The G-20 summit is an extension of the G20 finance ministers' meeting established in 1999 to tackle the Asian financial crisis. Bush convened the meeting amid calls for reform of the Bretton Woods institutions launched after the end of World War II and buttressed by the International Monetary Fund and the World Bank, saying, "They were based on an economic order of 1944."
The IMF has often come under criticism as being a tool of U.S. economic dominance.
The U.S., which holds nearly 16 percent of IMF equities, has a virtual veto power in the global lending agency, along with Japan, Germany and several other advanced economies supporting the U.S. as dominant players.
The 20 leaders Friday also agreed to transfer at least five percent of the IMF equities and three percent of the World Bank quota to developing nations by early 2011 to better represent the economic strength of China and other developing nations.
China's foreign exchange reserves have surpassed $2 trillion and the reserves of South Korea and India exceed $200 billion and $300 billion, respectively. A large portion of those reserves are U.S. treasury bonds -- a factor that could ultimately destabilize the dollar and the credibility of the U.S., which holds huge trade and budget deficits.
China's output is expected to surpass Japan's by the end of this year to become the world's second biggest economy after the U.S -- and is forecast to outperform the U.S. within decades.
Many experts believe South Korea's hosting of the fifth G-20 summit in November next year will officially terminate decades of dominance by the rich G-8 nations. The fourth Group of 20 summit will be held in Canada in June on the sidelines of the G-8 forum.
Canadian Prime Minister Stephen Harper said Friday that the Canada G-8 will focus on security issues.
"The growth of India and China is a wonderful achievement of the recent quarter century, but it is not a zero sum game in which their gains are offset by others' losses," said Barry Bosworth, a senior research fellow at the Brookings Institute. "I think Asia has emerged as a greater influence on the global economy and I expect to see the development of a strong regional economy that will provide a more diversified global economy, balancing the United States and Asia."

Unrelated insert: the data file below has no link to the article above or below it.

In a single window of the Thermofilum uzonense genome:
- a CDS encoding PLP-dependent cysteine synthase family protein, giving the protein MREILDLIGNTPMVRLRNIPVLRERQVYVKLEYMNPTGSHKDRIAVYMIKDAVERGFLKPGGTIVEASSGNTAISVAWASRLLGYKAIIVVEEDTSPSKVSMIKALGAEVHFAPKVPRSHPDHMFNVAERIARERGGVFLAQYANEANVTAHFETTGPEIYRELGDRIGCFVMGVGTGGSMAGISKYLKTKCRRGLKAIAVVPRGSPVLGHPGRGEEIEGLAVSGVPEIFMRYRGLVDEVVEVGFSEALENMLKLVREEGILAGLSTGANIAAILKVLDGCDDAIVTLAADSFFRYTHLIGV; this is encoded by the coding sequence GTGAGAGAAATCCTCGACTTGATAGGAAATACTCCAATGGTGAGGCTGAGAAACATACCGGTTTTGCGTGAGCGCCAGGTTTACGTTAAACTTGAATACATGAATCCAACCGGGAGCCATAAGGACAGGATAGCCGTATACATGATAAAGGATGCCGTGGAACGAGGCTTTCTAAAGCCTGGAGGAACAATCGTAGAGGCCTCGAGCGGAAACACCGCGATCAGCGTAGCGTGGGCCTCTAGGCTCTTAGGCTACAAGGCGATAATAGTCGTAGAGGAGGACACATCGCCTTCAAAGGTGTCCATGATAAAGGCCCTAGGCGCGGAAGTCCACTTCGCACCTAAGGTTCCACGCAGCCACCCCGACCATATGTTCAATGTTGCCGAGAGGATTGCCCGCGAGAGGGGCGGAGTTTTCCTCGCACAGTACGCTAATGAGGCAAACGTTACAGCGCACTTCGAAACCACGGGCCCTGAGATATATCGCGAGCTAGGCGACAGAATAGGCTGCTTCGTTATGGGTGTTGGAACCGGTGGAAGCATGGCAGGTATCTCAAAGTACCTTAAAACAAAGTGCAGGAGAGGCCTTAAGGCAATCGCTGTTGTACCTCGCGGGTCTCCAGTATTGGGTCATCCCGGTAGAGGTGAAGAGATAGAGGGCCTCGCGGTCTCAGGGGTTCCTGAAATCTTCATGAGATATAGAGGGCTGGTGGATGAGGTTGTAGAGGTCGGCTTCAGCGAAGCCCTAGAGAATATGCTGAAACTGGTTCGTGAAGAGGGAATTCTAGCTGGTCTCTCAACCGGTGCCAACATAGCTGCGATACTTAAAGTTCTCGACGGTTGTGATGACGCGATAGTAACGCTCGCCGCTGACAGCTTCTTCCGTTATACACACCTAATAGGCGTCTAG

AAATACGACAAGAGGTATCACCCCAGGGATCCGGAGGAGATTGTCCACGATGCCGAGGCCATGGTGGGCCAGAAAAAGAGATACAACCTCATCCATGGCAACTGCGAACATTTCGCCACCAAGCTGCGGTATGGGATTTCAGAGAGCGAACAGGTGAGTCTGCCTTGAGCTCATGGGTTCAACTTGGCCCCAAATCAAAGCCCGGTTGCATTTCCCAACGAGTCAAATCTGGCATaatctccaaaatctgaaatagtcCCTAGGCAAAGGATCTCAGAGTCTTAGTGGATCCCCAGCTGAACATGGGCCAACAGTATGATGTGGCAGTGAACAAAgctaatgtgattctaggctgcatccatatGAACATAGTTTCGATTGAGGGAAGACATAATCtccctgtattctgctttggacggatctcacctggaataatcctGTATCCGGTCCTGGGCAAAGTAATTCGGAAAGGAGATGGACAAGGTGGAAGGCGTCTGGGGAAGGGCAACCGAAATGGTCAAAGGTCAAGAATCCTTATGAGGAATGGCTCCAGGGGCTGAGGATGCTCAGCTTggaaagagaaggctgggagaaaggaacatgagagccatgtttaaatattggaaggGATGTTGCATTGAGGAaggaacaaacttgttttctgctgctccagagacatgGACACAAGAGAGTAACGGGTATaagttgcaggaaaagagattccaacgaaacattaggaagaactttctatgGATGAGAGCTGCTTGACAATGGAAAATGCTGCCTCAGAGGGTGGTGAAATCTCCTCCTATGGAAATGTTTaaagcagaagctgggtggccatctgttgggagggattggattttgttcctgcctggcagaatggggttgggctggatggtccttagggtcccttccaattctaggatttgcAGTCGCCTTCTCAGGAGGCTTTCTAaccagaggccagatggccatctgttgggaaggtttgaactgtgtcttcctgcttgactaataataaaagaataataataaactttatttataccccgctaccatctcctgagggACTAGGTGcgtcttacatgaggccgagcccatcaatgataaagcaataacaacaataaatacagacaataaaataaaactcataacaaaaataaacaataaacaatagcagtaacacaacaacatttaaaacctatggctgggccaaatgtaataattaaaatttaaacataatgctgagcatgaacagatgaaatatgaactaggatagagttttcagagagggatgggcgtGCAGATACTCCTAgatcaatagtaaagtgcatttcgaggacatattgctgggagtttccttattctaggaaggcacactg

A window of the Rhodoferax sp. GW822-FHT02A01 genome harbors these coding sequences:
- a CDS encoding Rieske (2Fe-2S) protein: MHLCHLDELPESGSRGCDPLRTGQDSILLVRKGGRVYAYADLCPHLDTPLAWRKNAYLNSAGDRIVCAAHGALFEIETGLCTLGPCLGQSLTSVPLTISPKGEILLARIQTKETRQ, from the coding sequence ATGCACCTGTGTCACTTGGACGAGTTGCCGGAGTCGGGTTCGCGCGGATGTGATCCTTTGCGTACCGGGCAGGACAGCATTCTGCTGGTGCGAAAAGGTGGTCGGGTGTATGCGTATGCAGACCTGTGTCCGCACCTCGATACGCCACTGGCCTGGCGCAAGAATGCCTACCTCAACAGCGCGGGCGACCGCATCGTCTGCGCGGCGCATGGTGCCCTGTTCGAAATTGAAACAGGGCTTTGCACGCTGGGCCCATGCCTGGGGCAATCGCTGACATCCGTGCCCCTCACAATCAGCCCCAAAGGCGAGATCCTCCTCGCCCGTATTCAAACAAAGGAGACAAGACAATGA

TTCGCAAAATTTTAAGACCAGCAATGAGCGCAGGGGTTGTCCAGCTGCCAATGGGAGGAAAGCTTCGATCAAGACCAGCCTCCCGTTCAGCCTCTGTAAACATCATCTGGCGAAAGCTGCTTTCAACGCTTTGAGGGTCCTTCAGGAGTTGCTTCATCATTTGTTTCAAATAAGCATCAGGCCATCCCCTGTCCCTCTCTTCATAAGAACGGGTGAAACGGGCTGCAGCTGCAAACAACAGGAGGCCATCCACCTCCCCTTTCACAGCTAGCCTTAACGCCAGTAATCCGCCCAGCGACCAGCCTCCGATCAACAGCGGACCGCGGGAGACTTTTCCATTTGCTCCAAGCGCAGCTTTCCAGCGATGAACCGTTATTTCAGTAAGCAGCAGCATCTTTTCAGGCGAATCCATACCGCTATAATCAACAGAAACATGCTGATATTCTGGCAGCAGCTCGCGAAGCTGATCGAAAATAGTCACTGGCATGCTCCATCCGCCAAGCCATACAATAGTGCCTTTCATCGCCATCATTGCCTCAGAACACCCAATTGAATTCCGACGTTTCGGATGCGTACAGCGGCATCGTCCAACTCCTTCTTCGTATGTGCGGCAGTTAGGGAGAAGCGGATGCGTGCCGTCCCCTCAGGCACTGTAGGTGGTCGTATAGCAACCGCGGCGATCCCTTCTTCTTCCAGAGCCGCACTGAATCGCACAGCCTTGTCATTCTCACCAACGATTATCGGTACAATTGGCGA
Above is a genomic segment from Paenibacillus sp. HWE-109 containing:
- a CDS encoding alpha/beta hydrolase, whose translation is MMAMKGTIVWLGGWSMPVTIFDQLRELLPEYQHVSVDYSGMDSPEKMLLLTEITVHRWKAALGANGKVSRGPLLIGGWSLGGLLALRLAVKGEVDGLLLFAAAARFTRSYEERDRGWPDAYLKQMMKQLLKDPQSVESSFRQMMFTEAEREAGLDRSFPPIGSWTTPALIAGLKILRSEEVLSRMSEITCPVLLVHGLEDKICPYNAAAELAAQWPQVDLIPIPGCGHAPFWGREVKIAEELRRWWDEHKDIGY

The November 2010 summit will provide South Korea with ample opportunities.
"Korea's hosting the G-20 meeting in 2010 will further enhance Korea's status as a rising middle power, and will contribute to improving confidence in Korea's ability to undergo swift economic recovery and also enhancing Korea's rating as an investment destination," KEI's Scarlatoiu said, noting South Korea's success story "from rags to riches over only a few decades, a unique position to understand the concerns of developing and developed countries alike," and its swift recovery from the 1997 Asian financial crisis.
"In Canada next year, the world will bid farewell to G-8 and salute the advent of G-20 as the new world economic forum in the post-crisis, second decade of the 21st century," he said. "This provides Korea an opportunity to seek a regional and global leadership role in the 21st century."
Depending on the political situation on the peninsula, Korea could hold even more economic potential in the future.
A Goldman Sachs report recently said that a unified Korea, with a population of over 70 million, would surpass most other G-8 advanced economies by 2050 in terms of gross domestic product -- helped by South Korea's capital and technology and North Korea's natural resources and competitive labor force.
"We project that a united Korea could overtake France, Germany and possibly Japan in 30-40 years in terms of GDP in USD terms, should the growth potential of North Korea be realized," the report said.